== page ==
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Hunter with Thomson roots getting notice for state record buck

Just before last Thanksgiving, Jay Maxwell was driving between two scheduled client meetings when he received a message that changed his agenda ... and his life.

Mr. Maxwell has been an avid hunter since he was three years old. And on that particular November day, he broke a 35-year-old state hunting record.

"Jay's obsession with deer hunting comes from a long line of hunters in his family," said his mother, Saundra Maxwell, who teaches at Thomson Elementary School. "Both of Jay's (late) grandfathers, E.J. Maxwell and Roy Perdue, were avid hunters. And both were natives of McDuffie County."

Mr. Maxwell said he is always on the lookout for potential hunting sites. Earlier last fall he scouted a Fulton County tract of woods and thickets and received hunting permission from the property owners. But he didn't find time to go back to the location until Nov. 20, when one of the landowners sent him a message that he'd spotted several deer behind his house and one of them was a big buck.

"The landowner is not a deer hunter, so he had no idea what he was looking at," Mr. Maxwell said in a telephone interview. "He thought it was just a big deer."

Because he knew the rut was at its height, Mr. Maxwell said he decided to take the afternoon off from work as a sales rep for Arrow Exterminators and check out the report. Always on the ready, Mr. Maxwell's bow and hunting equipment stays packed in his truck during deer season. Stalking on the ground and walking into the wind, Mr. Maxwell said he spotted a doe with three smaller bucks and one large buck following her.

Every few minutes, one of the smaller bucks would attempt to approach the doe and the big one would run him off. Mr. Maxwell said he took advantage of these confrontations to maneuver a few yards closer and eventually take a position within 40 yards of the deer.

"When I first decided to go, I really didn't expect to kill him that afternoon, but it panned out perfect," Mr. Maxwell said. "I was just in the right place at the right time."

Mr. Maxwell said when he saw the Muzzy broadhead arrow had penetrated up to the fletching, "I knew I was watching a dead deer." He didn't comprehend the size of the large rack, though, until he stood over the deer and looked down at it.

"At that time, I honestly struggled to fully comprehend the entire experience," Mr. Maxwell is quoted saying in a North American Whitetail story. "After thanking God for allowing me to take such a great animal, I sat there for several minutes just holding and examining the rack."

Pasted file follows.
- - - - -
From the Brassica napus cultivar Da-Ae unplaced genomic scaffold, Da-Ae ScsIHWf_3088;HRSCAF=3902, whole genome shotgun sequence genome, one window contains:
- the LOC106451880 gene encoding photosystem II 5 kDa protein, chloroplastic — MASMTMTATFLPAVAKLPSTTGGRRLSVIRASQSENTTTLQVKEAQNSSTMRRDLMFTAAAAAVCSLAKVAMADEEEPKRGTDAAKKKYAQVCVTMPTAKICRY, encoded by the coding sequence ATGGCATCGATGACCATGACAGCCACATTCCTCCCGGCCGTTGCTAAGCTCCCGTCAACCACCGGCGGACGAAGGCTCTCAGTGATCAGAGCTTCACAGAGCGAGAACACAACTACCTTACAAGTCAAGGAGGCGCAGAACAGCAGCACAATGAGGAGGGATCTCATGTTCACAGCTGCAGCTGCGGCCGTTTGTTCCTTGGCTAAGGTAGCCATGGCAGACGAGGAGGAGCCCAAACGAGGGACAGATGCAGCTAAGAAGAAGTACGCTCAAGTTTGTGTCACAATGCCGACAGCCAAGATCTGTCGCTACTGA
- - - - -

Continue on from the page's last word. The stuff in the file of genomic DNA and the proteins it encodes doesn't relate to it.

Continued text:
According to Pope and Young records, the 18-point non-typical rack netted a 213 4/8 score. Georgia's previous non-typical bow record of 185 7/8 had been listed in the P&Y records since 1973.

"I started hunting 26 years ago, and I killed my first deer when I was 6-years-old," Mr. Maxwell said. "So, it was a long time coming, but I'm glad it happened to me."

And life did not slow down for Mr. Maxwell after he became the record holder. He said he has been busy every week, "always something dealing with the deer," whether it be magazine and newspaper interviews, displaying at vendor shows or participating in shoot-outs.

The companies of the different products he was wearing or using when he killed the deer have had six exact-replicas of the deer handmade to be used at vendor shows.

"If you take the deer's rack and hold it in your hand and look at all the little bumps and all the colors, they are exactly the same," he said. "It's really, really neat and very, very expensive. ... I love it. I've always wanted publicity in the hunting business."

Mr. Maxwell attended Thom-son High School from 1993 until 1996 and then graduated from Briarwood Academy in 1997. He now lives with his wife, Kyla, and son, Jayden in Bethlehem, Ga. His parents still live in Thomson.

The new record holder and former Thomson resident is featured in the December 2007 cover issue of Rack Magazine by Buck Masters, in the July 2008 edition of North American Whitetail and Georgia Sportsman magazines, on the cover of the August 2008 issue of Georgia Outdoor News and will be featured again in the September issue of that same magazine.

The size of his deer also made him eligible to participate in several competitions, including the infamous Truck-Buck Shoot-Out. But his biggest claim to fame is one he thought was only a dream. Mr. Maxwell became the 13th person in the nation to be inducted into the Muzzy 200 Club. According to the muzzy.com website, less than 2 percent of all the bucks in the Pope and Young and Boone and Crockett record books score 200 net inches or better. Most people have never seen a 200 class whitetail buck, so the Muzzy 200 Club truly is an elite group of bowhunters. To qualify, members must be everyday hunters that do not make their living as a professional hunter and the deer must have been taken legally, by archery only, in a fair chase harvest.

Mr. Maxwell's deer now travels with the others in the 200 Club Display to big shows at festivals and businesses such as Bass Pro Shops.

"That's probably the highlight to me so far is getting to be a Muzzy lifetime member," he said.

Even though he's reached the top, the experience has only whetted Mr. Maxwell's appetite.

"People tell me that I might as well quit hunting in Georgia because I'll never top that one," he said. "But you never, ever know. I could go the opening day of this year and kill one bigger than that. I've seen some. You never know. I live by that. That's what keeps me going back every time."



Web posted on Thursday, September 04, 2008













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